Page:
3) Build a Shed Under the Deck
The space between deck boards serves a purpose—drainage. It prevents puddles from forming on the deck floor by allowing the water to drain down through the slats.
In order to build a waterproof shed area under the deck, install a waterproofing membrane within the joist spaces and near downspouts. This diverts water to the downspouts and leads it away from the deck and the area beneath it. This makes an under-deck ceiling and drainage system all in one and creates a dry, proper storage environment.
The shed floor can be dirt, stone, or upgraded to concrete or a raised platform. Then, you’re able to store durable items outside without fear of them being ruined by water.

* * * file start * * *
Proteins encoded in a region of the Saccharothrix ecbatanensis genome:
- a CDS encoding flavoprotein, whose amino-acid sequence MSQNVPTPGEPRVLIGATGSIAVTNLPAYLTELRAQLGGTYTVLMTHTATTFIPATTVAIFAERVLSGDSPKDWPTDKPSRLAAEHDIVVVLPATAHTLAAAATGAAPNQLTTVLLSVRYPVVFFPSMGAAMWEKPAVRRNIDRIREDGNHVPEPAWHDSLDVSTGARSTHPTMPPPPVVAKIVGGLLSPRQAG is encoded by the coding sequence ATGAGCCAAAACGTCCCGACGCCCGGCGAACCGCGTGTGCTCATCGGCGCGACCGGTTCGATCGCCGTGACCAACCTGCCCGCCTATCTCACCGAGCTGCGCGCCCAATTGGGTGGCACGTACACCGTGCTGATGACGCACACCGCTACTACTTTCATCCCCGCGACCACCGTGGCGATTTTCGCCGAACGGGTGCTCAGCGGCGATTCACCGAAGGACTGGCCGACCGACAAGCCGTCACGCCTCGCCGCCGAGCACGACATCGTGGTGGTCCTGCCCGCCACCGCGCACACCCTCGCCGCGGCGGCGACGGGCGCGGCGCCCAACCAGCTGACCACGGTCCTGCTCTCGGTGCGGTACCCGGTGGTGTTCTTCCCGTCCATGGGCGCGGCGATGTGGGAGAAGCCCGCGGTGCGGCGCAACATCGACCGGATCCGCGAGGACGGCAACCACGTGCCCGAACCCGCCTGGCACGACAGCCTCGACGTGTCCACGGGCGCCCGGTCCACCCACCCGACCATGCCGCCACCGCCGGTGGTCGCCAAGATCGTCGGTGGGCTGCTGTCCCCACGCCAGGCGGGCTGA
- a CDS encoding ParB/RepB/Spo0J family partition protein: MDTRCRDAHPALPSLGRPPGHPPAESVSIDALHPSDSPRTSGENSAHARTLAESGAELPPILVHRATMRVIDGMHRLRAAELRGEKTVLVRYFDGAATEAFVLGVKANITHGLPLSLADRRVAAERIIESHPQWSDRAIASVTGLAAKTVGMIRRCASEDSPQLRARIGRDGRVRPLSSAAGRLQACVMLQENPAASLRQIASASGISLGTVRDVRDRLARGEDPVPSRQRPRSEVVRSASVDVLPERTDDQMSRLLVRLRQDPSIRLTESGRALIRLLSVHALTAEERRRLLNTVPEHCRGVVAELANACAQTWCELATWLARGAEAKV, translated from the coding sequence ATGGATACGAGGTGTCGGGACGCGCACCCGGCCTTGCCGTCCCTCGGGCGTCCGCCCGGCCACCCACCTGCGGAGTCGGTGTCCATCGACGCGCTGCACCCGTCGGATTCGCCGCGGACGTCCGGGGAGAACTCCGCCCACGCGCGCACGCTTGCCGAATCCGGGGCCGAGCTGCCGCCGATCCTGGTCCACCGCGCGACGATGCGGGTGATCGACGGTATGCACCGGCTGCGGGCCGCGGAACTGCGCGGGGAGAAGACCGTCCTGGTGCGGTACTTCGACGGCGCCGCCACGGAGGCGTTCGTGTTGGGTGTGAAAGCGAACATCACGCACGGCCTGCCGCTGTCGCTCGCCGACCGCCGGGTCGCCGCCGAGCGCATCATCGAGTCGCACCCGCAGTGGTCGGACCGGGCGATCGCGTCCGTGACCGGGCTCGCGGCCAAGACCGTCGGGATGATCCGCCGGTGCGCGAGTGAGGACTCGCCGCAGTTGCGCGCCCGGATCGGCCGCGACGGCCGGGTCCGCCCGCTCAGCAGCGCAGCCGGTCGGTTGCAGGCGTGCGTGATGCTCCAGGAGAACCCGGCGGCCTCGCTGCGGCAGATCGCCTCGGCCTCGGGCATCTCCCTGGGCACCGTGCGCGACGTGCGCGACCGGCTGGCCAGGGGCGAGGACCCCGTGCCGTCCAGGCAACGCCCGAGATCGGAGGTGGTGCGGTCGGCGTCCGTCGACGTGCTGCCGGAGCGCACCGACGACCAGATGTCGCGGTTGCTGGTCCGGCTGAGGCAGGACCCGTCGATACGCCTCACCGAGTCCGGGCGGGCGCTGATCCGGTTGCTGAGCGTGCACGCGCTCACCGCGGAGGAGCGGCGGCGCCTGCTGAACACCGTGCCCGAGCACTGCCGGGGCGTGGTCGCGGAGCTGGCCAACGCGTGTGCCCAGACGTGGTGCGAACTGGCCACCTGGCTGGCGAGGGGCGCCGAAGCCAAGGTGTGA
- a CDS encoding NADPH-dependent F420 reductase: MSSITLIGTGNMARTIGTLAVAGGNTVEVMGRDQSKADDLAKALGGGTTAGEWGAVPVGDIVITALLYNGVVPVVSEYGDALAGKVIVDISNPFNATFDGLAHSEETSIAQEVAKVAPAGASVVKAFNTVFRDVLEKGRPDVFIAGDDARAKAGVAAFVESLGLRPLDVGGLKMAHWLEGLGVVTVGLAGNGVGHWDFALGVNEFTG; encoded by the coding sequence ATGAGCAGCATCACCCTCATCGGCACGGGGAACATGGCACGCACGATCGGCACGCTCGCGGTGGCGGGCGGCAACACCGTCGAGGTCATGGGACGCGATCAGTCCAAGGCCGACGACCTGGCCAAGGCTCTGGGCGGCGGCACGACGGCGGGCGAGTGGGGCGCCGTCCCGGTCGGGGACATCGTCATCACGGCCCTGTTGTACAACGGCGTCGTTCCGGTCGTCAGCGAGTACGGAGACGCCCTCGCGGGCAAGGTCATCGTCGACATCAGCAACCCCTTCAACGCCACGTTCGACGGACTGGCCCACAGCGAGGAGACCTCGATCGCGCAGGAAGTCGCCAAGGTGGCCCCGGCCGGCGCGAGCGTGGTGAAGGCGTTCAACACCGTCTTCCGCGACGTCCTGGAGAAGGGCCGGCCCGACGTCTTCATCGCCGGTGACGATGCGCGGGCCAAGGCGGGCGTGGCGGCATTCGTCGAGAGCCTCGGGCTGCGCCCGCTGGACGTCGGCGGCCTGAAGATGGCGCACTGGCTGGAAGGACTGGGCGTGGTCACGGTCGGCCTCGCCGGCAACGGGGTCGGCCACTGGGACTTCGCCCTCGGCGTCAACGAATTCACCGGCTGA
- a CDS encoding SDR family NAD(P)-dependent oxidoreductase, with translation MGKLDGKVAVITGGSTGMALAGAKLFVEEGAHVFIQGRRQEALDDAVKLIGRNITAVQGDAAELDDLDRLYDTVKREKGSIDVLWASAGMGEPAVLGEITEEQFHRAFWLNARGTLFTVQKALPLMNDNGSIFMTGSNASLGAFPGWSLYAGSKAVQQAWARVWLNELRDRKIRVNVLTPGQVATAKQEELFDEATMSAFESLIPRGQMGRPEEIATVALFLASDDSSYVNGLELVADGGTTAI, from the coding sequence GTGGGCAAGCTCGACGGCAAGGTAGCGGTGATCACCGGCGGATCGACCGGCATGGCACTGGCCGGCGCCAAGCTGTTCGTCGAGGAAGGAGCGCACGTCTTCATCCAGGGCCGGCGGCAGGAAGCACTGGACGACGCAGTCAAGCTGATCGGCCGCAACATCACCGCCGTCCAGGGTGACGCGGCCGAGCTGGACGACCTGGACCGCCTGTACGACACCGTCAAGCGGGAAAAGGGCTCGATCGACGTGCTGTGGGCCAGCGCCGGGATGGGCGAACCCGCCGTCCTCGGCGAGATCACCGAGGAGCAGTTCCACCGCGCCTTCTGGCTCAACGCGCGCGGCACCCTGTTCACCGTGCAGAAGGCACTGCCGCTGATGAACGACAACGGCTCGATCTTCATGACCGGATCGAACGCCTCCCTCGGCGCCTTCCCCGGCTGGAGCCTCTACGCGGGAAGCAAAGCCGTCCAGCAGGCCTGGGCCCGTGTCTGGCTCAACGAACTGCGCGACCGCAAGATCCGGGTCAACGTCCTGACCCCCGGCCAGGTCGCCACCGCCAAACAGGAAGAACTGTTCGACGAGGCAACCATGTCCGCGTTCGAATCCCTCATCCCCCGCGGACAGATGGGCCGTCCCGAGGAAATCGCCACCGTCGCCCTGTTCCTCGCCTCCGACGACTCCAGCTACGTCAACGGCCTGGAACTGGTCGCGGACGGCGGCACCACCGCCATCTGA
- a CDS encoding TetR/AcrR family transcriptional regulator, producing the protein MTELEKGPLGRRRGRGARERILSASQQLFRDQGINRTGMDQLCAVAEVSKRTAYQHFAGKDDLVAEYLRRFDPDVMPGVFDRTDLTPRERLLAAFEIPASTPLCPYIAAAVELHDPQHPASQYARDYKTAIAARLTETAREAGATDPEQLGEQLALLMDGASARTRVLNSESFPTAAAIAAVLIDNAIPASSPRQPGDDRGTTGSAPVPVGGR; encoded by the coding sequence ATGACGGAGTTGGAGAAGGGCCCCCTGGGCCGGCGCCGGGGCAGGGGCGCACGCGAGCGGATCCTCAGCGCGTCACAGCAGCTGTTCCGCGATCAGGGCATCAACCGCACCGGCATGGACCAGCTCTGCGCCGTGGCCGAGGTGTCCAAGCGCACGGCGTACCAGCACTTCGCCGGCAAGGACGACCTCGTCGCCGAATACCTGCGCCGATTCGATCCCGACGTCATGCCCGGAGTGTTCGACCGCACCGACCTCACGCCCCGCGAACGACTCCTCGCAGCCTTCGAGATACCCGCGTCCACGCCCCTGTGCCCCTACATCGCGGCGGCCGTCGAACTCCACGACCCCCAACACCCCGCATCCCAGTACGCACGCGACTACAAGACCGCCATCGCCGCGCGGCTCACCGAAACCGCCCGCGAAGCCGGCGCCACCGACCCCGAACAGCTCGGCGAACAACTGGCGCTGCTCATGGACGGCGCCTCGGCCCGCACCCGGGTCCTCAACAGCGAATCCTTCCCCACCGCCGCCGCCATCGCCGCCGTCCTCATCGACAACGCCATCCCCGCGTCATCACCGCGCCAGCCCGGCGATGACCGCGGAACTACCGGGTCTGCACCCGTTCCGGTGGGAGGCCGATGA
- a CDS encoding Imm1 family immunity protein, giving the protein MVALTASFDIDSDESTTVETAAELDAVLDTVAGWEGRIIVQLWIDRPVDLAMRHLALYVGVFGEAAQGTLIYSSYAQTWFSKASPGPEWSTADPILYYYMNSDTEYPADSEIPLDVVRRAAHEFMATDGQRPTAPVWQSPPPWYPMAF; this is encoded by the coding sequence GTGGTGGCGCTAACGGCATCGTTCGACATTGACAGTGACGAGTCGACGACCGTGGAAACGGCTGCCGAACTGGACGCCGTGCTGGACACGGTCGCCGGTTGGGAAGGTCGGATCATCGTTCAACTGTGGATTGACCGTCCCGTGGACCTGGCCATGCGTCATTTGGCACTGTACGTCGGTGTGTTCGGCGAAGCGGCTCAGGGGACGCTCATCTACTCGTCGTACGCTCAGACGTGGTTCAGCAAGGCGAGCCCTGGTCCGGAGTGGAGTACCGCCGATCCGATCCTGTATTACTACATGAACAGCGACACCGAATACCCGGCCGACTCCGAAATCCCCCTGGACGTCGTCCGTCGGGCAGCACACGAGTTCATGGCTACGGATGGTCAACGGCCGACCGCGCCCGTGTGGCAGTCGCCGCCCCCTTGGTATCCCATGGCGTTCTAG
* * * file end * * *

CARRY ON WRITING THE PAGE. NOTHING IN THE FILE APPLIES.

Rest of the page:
Next, add lights, outlets, hooks, and shelves and for an even more organized space. Add a door and ramp and you’ll easily store lawn mowers, leaf blowers, and wheelbarrows. Finish off the project by painting it to match your home.
4) Build a Patio Under Your Deck
Install a paver or concrete patio beneath the deck, and add the same under-deck rubber roofing system for a watertight roof and a shady oasis beneath the deck.
This option works best on higher decks, ones that are at least 7 feet to the beam and 8 feet to the ceiling, so there is ample headroom. If there isn’t enough space to create that distance, a mini excavator can be used to pull out dirt to increase the space.